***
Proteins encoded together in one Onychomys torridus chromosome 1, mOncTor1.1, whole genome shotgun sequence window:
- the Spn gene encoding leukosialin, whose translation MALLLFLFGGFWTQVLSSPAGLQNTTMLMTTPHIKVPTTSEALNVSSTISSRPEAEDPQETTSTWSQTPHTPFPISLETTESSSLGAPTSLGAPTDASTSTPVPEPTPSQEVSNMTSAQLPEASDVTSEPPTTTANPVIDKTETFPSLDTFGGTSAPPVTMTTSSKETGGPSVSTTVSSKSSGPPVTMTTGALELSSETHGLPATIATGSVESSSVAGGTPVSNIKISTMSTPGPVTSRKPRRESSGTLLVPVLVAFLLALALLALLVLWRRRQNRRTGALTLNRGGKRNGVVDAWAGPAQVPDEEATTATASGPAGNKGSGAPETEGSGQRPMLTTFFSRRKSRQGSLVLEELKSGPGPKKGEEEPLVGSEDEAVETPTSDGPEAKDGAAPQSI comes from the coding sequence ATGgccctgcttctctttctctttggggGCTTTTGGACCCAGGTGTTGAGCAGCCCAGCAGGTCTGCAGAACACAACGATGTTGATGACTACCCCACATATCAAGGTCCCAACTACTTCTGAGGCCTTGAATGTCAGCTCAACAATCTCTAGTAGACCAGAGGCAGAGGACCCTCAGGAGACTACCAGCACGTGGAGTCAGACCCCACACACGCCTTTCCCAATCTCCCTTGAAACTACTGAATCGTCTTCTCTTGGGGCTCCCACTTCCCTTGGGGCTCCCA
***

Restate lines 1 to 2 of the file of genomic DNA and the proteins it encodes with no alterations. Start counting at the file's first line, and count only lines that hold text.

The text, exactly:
Proteins encoded together in one Onychomys torridus chromosome 1, mOncTor1.1, whole genome shotgun sequence window:
- the Spn gene encoding leukosialin, whose translation MALLLFLFGGFWTQVLSSPAGLQNTTMLMTTPHIKVPTTSEALNVSSTISSRPEAEDPQETTSTWSQTPHTPFPISLETTESSSLGAPTSLGAPTDASTSTPVPEPTPSQEVSNMTSAQLPEASDVTSEPPTTTANPVIDKTETFPSLDTFGGTSAPPVTMTTSSKETGGPSVSTTVSSKSSGPPVTMTTGALELSSETHGLPATIATGSVESSSVAGGTPVSNIKISTMSTPGPVTSRKPRRESSGTLLVPVLVAFLLALALLALLVLWRRRQNRRTGALTLNRGGKRNGVVDAWAGPAQVPDEEATTATASGPAGNKGSGAPETEGSGQRPMLTTFFSRRKSRQGSLVLEELKSGPGPKKGEEEPLVGSEDEAVETPTSDGPEAKDGAAPQSI comes from the coding sequence ATGgccctgcttctctttctctttggggGCTTTTGGACCCAGGTGTTGAGCAGCCCAGCAGGTCTGCAGAACACAACGATGTTGATGACTACCCCACATATCAAGGTCCCAACTACTTCTGAGGCCTTGAATGTCAGCTCAACAATCTCTAGTAGACCAGAGGCAGAGGACCCTCAGGAGACTACCAGCACGTGGAGTCAGACCCCACACACGCCTTTCCCAATCTCCCTTGAAACTACTGAATCGTCTTCTCTTGGGGCTCCCACTTCCCTTGGGGCTCCCA